It appears, therefore, that this matter must be remanded to the trial court for two reasons. First, the “finding of fact” by the trial court that “[the juvenile] is not provided proper care, supervision or discipline by her mother” is more properly denominated a conclusion of law. We acknowledge that “[t]he classification of a determination as either a finding of fact or a conclusion of law is admittedly difficult. As a general rule, however, any determination requiring the exercise of judgment, or the application of legal principles, is more properly classified a conclusion of law.” In re Helms, 127 N.C. App. 505, 510, 491 S.E.2d 672, 675 (1997) (citations omitted). Determination that a child is not receiving proper care, supervision, or discipline, requires the exercise of judgment by the trial court, and is more properly a conclusion of law. No other findings of fact support the conclusion by the trial court that Natasha is a neglected juvenile. Even assuming that the trial court's determination may be characterized as a finding of fact, the matter must be remanded for findings with regard to the effect on the juvenile of the failure of her mother to provide proper care, supervision, and discipline.
    We have consistently held that “there [must] be some physical, mental, or emotional impairment of a juvenile or a substantial risk of such impairment as a consequence of thefailure to provide 'proper care, supervision, or discipline'” in order to support a neglect adjudication. Id. at 511, 491 S.E.2d at 676 (quoting In re Safriet, 112 N.C. App. 747, 752, 436 S.E.2d 898, 901-02 (1993)). Although the trial court found that the respondent did not provide Natasha with proper care, supervision or discipline, the trial court did not make any findings that Natasha was impaired or at substantial risk of impairment as the result of respondent's actions. In Helms,         the findings of fact reveal[ed] that [the juvenile] was substantially at risk due to the instability of her living arrangements, and Respondent and [the juvenile] moved at least six times during the four months Respondent retained custody. Respondent also placed [the juvenile] at substantial risk through repeated exposure to violent individuals, one of whom uses cocaine. Furthermore, the environment in which Respondent and [the juvenile] lived was injurious in that it involved drugs, violence, and attempted sexual assault. The trial court's findings of fact therefore support the conclusion of law that [the juvenile] is a neglected juvenile.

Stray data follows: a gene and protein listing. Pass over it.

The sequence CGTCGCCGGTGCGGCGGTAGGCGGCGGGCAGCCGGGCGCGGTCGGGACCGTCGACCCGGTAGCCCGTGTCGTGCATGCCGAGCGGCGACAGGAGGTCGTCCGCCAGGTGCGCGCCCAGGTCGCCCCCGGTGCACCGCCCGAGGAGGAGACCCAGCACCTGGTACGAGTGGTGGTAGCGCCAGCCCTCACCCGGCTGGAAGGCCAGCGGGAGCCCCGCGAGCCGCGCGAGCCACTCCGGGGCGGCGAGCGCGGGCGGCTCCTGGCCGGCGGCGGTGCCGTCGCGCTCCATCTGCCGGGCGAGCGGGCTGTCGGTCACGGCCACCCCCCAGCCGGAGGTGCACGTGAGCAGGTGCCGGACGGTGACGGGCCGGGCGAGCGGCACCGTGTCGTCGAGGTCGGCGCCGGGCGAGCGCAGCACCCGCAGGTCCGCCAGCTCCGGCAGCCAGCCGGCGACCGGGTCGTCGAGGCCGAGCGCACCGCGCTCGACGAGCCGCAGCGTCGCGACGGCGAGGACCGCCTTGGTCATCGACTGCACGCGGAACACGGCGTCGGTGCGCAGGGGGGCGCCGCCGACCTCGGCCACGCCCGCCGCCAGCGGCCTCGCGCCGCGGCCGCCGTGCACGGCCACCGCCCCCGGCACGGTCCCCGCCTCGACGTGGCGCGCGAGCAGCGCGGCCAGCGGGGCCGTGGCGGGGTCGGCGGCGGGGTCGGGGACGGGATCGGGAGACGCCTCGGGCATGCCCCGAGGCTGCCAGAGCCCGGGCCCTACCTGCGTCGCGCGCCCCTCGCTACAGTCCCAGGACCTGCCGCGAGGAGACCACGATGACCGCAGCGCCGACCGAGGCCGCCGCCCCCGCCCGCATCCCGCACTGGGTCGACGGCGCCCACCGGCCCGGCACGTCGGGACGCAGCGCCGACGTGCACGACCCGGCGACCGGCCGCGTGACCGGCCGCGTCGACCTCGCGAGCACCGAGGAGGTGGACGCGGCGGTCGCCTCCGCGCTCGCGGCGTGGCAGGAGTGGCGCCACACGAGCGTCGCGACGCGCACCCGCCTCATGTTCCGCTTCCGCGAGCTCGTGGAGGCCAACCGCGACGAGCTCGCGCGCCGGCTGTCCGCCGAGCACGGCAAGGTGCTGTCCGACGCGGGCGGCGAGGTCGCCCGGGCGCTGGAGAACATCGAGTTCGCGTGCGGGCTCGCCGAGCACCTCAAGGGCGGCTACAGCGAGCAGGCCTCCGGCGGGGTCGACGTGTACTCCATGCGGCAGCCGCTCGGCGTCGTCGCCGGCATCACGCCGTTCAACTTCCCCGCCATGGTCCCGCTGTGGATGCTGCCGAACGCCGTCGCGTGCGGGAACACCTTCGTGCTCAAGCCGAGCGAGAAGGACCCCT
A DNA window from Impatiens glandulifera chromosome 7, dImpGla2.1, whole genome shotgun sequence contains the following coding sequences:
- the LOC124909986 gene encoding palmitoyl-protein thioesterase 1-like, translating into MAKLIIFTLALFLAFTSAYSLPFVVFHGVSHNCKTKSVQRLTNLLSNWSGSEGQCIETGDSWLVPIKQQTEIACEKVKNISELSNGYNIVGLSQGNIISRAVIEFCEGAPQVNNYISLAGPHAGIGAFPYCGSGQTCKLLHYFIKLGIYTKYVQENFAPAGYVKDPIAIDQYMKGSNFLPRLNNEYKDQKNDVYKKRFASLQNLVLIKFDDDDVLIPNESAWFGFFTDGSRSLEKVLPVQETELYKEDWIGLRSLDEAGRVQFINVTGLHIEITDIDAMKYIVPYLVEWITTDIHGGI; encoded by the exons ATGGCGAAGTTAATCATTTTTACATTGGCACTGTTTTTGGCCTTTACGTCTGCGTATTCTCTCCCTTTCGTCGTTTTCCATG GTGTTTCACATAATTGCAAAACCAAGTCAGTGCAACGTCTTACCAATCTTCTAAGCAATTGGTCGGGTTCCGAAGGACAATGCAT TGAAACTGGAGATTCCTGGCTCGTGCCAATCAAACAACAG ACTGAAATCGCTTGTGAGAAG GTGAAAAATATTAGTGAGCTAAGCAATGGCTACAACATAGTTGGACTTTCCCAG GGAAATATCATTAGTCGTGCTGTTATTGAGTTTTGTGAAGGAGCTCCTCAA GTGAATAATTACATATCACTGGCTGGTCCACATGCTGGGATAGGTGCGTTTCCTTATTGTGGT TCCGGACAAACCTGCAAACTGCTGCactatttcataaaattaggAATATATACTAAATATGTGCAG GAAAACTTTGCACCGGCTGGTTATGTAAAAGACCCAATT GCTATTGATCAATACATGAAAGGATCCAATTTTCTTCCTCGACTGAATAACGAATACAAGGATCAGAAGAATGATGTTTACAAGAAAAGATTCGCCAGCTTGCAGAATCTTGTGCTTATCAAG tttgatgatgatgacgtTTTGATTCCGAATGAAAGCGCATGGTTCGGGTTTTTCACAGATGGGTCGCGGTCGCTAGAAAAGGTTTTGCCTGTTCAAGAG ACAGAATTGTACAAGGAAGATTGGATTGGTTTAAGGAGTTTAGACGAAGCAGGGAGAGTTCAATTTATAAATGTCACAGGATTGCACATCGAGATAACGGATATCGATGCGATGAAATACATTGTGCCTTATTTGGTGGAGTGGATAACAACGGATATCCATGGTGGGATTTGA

Id. at 512, 491 S.E.2d at 676.

    Here, more than one inference can be drawn from the evidence as to whether Natasha was at a substantial risk of impairment or had suffered impairment. The matter must therefore be remanded so that the trial court can make appropriate findings of fact from the credible evidence and enter conclusions of law based thereon. See Safriet, 112 N.C. App. at 753, 436 S.E.2d at 902 (affirming the trial court even though there were no findings of impairment or substantial risk of impairment because that was the only inference which could be drawn from the facts of that case).
    The trial court need not take any additional evidence unless it chooses in its discretion to do so. Due to the passage of time since appeal was taken in this case, the trial court shall consider evidence of any changes in the circumstances and needs of the juvenile in entering an appropriate dispositional order.
    Vacated and remanded.
    Judges GREENE and LEWIS concur.